Here's the text from the bottom of their site:
Use of Voice over Internet Protocol and Messaging over Internet Protocol is prohibited by T-Mobile. If use of either or both of these services is detected T-Mobile may terminate all contracts with the customer and disconnect any SIM cards and/or web ‘n’ walk cards from the T-Mobile network.
They're blocking VoIP and messaging over IP? I can't install a simple text messaging client? Unbelievable. So basically they are forcing me to use SMS, which carries a per-message fee. Isn't that grand? It gets better. They also don't want any heavy data users on their network even if you purchased the "unlimited plan":
To ensure a high quality of service for all our customers, a fair use policy applies. T-Mobile defines fair use as total UK data use (both sent and received) of up to 2GB per month. T-Mobile may contact customers who exceed this volume of data in two (or more) consecutive months in any six month period to ask them to reduce their usage. If usage is not reduced, notice may be given, after which network protection controls may be applied which will result in a reduced speed of transmission.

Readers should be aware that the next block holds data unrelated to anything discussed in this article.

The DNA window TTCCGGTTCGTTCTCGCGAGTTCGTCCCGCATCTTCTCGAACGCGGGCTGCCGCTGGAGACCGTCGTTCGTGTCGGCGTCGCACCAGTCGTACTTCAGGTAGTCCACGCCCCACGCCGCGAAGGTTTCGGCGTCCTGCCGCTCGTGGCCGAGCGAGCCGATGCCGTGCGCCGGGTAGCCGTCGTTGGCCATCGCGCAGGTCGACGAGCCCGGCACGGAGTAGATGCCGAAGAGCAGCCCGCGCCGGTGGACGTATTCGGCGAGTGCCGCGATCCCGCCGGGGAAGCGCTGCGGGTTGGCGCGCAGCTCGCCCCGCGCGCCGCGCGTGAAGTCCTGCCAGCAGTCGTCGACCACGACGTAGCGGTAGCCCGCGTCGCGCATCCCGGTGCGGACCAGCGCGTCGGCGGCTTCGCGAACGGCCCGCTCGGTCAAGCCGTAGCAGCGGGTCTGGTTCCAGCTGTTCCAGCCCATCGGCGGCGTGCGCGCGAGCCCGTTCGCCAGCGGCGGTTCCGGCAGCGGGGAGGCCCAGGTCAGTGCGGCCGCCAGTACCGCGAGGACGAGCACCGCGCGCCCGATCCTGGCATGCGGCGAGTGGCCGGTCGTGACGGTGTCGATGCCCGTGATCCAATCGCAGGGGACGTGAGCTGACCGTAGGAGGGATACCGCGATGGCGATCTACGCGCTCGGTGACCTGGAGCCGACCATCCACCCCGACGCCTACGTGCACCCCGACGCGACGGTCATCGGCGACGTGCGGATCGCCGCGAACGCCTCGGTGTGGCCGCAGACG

I guess "unlimited" is really "limited".
T-Mobile is trying to protect their voice revenues from VoIP companies such as Mino Wireless, which I recently discovered. Mino Wireless recently launched a Java-based VoIP softphone that performs VoIP-over-mobile calls, offering rates as low as US$0.02 per minute for international calls. That's really cheap. No wonder T-Mobile wants to block VoIP. Of course, I already knew that VoIP would be cheaper than mobile international calls.
Mino's Java-based softphone works on Blackberries, Palm-based devices (Treo), Windows Mobile devices, Symbian phones, and Docomo. So if you want to take your chances on cheap VoIP mobile calls using T-Mobile's service and not getting the boot, check out Mino.
As far as T-Mobile and the VoIP and text messaging ban, my guess is that T-Mobile won't be able to sustain this business model for very long. Eventually customers will demand these applications and competition will force T-Mobile to remove the ban. Maybe we should sick the rabid Net Neutrality proponents on the cellular carriers?